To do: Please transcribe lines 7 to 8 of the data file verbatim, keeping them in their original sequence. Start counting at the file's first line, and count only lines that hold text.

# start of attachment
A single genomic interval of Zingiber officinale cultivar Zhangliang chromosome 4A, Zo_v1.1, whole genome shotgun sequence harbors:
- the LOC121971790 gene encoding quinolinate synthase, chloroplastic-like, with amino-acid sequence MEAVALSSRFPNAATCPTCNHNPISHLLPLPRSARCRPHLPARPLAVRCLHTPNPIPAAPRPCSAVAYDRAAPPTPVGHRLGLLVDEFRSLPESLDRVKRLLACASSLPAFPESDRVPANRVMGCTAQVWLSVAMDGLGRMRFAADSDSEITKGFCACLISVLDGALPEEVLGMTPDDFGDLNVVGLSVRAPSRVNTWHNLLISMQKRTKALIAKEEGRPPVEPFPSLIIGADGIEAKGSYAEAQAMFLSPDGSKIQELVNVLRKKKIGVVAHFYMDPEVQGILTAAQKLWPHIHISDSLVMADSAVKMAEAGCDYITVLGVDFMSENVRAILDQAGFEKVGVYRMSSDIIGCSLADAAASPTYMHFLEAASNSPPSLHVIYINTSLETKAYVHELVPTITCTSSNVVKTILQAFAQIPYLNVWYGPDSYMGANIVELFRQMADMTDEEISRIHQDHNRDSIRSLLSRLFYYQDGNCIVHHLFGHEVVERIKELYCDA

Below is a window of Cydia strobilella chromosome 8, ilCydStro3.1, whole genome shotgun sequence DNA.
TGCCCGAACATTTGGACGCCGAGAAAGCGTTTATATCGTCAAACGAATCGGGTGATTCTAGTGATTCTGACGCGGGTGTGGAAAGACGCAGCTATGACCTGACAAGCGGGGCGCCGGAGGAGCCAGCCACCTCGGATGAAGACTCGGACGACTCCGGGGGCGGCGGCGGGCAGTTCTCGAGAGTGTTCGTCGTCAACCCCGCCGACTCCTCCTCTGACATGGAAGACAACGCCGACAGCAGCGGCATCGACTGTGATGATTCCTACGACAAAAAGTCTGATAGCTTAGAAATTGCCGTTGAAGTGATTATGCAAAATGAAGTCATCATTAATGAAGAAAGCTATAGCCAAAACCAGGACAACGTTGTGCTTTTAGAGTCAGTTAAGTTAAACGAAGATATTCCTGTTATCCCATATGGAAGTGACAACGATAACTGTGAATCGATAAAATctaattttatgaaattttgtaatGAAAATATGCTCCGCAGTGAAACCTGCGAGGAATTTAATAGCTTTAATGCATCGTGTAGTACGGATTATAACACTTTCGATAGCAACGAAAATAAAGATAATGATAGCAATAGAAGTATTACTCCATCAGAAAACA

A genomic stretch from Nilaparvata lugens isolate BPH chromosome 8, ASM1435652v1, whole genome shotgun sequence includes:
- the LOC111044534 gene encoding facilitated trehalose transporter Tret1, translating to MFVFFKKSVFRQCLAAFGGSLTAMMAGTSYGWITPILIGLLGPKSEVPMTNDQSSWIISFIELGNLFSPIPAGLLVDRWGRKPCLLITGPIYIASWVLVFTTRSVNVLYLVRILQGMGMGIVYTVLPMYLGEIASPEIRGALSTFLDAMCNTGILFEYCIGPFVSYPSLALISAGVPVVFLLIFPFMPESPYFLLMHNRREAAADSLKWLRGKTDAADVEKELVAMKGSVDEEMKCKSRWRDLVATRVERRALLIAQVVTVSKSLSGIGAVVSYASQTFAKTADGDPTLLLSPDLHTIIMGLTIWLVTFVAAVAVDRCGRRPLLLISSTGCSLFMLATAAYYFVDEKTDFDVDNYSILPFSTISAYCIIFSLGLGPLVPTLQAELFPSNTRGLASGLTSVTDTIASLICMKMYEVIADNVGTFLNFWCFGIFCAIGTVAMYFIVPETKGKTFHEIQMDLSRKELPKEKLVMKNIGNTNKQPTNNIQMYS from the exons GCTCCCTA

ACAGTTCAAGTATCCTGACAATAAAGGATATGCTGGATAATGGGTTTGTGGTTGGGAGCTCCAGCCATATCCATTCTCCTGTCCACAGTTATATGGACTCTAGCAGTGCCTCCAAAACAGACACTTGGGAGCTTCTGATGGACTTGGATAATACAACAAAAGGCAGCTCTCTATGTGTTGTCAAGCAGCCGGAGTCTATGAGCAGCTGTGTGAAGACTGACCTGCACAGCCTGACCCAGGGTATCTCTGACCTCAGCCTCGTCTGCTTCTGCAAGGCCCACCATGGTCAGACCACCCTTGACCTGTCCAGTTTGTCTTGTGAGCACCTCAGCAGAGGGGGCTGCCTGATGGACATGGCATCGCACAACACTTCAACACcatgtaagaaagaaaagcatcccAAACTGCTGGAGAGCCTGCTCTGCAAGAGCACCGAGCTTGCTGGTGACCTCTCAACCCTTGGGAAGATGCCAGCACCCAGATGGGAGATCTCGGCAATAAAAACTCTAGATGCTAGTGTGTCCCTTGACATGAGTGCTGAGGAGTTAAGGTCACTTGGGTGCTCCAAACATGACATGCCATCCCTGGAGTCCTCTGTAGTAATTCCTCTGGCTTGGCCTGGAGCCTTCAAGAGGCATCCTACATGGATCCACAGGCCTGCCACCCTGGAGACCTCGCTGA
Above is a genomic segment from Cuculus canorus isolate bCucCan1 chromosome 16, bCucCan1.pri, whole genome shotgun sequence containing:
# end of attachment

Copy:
ACAGTTCAAGTATCCTGACAATAAAGGATATGCTGGATAATGGGTTTGTGGTTGGGAGCTCCAGCCATATCCATTCTCCTGTCCACAGTTATATGGACTCTAGCAGTGCCTCCAAAACAGACACTTGGGAGCTTCTGATGGACTTGGATAATACAACAAAAGGCAGCTCTCTATGTGTTGTCAAGCAGCCGGAGTCTATGAGCAGCTGTGTGAAGACTGACCTGCACAGCCTGACCCAGGGTATCTCTGACCTCAGCCTCGTCTGCTTCTGCAAGGCCCACCATGGTCAGACCACCCTTGACCTGTCCAGTTTGTCTTGTGAGCACCTCAGCAGAGGGGGCTGCCTGATGGACATGGCATCGCACAACACTTCAACACcatgtaagaaagaaaagcatcccAAACTGCTGGAGAGCCTGCTCTGCAAGAGCACCGAGCTTGCTGGTGACCTCTCAACCCTTGGGAAGATGCCAGCACCCAGATGGGAGATCTCGGCAATAAAAACTCTAGATGCTAGTGTGTCCCTTGACATGAGTGCTGAGGAGTTAAGGTCACTTGGGTGCTCCAAACATGACATGCCATCCCTGGAGTCCTCTGTAGTAATTCCTCTGGCTTGGCCTGGAGCCTTCAAGAGGCATCCTACATGGATCCACAGGCCTGCCACCCTGGAGACCTCGCTGA
Above is a genomic segment from Cuculus canorus isolate bCucCan1 chromosome 16, bCucCan1.pri, whole genome shotgun sequence containing: